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Jacobson, L. (1996). The Grünbaum Debate: Introduction. Psychoanal. Dial., 6(4):497-502.

(1996). Psychoanalytic Dialogues, 6(4):497-502

The Grünbaum Debate: Introduction Related Papers

Lawrence Jacobson, Ph.D.

There is a supposedly Chinese curse that goes “may you live in interesting times.” One interesting thing in these times is a dissolution of authority in culture, politics, and epistemology. This is a predicament for the world in which psychoanalysis subsists and a feature of psychoanalysis itself. Psychoanalysis is, importantly, about the impossibilities and contradictions of authority. It should not be surprising, therefore, that it has explored, contributed to, and enacted this contemporary culture of problematized authority. At first authoritarian, claiming an unassailable interpretive correctness, now it contains a plethora of schools, theories, and notions about itself. Can psychoanalysis hold itself together, maintain a coherent position without either homogenizing important differences within it or resorting to anachronistic authoritarian exclusions?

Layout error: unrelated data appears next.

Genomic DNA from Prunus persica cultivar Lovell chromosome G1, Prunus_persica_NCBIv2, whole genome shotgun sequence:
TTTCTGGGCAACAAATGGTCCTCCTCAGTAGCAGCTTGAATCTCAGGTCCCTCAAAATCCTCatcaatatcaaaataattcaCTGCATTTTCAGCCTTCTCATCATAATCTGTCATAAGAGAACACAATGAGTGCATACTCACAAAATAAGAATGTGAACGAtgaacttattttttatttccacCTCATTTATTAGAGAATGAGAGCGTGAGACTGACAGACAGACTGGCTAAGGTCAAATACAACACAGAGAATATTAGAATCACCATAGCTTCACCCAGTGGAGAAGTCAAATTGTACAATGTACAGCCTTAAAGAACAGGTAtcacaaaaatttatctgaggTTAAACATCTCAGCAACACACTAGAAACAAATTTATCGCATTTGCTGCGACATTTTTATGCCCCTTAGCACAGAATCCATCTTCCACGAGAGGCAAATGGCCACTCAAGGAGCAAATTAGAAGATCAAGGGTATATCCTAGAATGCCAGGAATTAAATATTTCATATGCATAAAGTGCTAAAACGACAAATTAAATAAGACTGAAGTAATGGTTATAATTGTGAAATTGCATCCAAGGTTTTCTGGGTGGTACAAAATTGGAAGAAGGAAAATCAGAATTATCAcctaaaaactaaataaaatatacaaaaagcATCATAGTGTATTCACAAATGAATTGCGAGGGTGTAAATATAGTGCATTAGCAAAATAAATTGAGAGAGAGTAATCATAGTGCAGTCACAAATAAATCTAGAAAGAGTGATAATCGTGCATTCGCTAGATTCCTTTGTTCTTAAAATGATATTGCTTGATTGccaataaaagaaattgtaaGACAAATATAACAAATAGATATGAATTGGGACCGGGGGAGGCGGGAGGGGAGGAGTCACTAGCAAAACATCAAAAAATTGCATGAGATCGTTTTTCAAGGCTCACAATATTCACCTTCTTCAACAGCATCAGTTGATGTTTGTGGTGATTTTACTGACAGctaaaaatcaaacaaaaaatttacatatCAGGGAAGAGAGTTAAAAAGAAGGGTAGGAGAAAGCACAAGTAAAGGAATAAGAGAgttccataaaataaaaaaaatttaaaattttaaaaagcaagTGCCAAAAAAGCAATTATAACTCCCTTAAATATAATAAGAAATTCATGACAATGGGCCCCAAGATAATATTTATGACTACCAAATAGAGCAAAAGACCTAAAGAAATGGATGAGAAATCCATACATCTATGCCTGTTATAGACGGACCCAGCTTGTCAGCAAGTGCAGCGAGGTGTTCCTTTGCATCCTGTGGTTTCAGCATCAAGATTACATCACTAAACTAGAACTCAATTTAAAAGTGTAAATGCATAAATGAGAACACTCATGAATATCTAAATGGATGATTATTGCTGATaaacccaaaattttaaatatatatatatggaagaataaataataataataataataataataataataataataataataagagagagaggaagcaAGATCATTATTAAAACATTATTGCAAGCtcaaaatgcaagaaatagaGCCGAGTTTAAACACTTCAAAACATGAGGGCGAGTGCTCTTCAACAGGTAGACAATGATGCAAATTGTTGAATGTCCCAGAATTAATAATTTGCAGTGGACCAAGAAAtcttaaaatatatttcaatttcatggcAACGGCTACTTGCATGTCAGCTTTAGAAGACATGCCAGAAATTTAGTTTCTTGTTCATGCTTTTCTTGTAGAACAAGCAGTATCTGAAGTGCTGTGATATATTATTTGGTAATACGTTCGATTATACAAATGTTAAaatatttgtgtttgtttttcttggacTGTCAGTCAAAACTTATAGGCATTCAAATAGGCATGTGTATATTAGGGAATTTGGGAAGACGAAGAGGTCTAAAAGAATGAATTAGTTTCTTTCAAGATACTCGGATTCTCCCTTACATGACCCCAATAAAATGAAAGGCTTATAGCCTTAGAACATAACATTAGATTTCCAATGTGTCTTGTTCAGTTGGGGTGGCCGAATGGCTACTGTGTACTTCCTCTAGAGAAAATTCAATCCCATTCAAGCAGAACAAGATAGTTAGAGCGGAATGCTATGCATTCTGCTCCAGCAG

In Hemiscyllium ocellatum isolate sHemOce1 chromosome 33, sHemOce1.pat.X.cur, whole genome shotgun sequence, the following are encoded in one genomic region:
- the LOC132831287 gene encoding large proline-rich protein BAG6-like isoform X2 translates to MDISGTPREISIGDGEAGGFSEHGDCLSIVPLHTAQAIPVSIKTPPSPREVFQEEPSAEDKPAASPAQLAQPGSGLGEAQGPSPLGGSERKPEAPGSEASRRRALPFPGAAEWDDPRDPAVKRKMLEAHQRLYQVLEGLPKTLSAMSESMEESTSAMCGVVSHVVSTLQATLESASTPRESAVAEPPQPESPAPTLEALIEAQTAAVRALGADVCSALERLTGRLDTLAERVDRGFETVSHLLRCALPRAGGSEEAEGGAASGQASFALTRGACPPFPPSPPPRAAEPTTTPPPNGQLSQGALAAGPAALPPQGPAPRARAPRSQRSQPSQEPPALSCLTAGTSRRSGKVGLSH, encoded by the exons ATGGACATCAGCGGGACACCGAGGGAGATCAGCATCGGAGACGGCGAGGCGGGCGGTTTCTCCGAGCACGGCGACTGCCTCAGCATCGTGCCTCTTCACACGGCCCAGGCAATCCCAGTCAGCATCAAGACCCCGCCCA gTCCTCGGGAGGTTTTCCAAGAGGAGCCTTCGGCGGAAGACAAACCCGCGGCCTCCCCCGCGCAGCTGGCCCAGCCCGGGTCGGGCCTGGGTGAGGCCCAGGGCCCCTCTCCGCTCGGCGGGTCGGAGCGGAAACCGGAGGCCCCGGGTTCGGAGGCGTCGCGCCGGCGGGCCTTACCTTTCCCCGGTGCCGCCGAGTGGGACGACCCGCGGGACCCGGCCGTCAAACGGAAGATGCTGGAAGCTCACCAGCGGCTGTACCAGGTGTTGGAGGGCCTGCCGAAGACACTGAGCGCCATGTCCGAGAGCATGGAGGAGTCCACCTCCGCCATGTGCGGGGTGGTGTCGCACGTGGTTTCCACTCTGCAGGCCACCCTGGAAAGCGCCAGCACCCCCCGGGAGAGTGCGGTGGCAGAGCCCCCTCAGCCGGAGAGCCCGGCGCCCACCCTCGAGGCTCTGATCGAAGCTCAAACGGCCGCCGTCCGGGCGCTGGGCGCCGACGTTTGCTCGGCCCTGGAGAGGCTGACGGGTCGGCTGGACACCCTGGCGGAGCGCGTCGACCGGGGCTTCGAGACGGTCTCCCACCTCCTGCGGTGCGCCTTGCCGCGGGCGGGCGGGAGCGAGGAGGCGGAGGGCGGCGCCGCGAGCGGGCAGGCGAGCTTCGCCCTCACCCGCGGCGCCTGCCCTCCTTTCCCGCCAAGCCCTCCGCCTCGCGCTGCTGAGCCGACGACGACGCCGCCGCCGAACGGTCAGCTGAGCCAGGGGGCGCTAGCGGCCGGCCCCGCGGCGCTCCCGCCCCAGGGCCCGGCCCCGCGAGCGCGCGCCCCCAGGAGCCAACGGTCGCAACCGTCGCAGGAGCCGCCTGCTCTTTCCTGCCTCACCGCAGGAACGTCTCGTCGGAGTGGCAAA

Into this scene, in 1984, came Adolf Grünbaum, instigating the debate that is the subject of this symposium. In The Foundations of Psychoanalysis, he argued that psychoanalysis must be a science if it is to be anything of importance; that attempts to conceive psychoanalysis as a hermeneutic venture are confused and ill-conceived; that Freud conceived of psychoanalysis as a science tout court; and that it has been a scandalously poor science, relying on the clinical situation and fallacious reasoning for an illusory validation. Indeed, without a great deal more extraclinical experimental validation than there is, psychoanalysis should be considered a castle in the air.

Since

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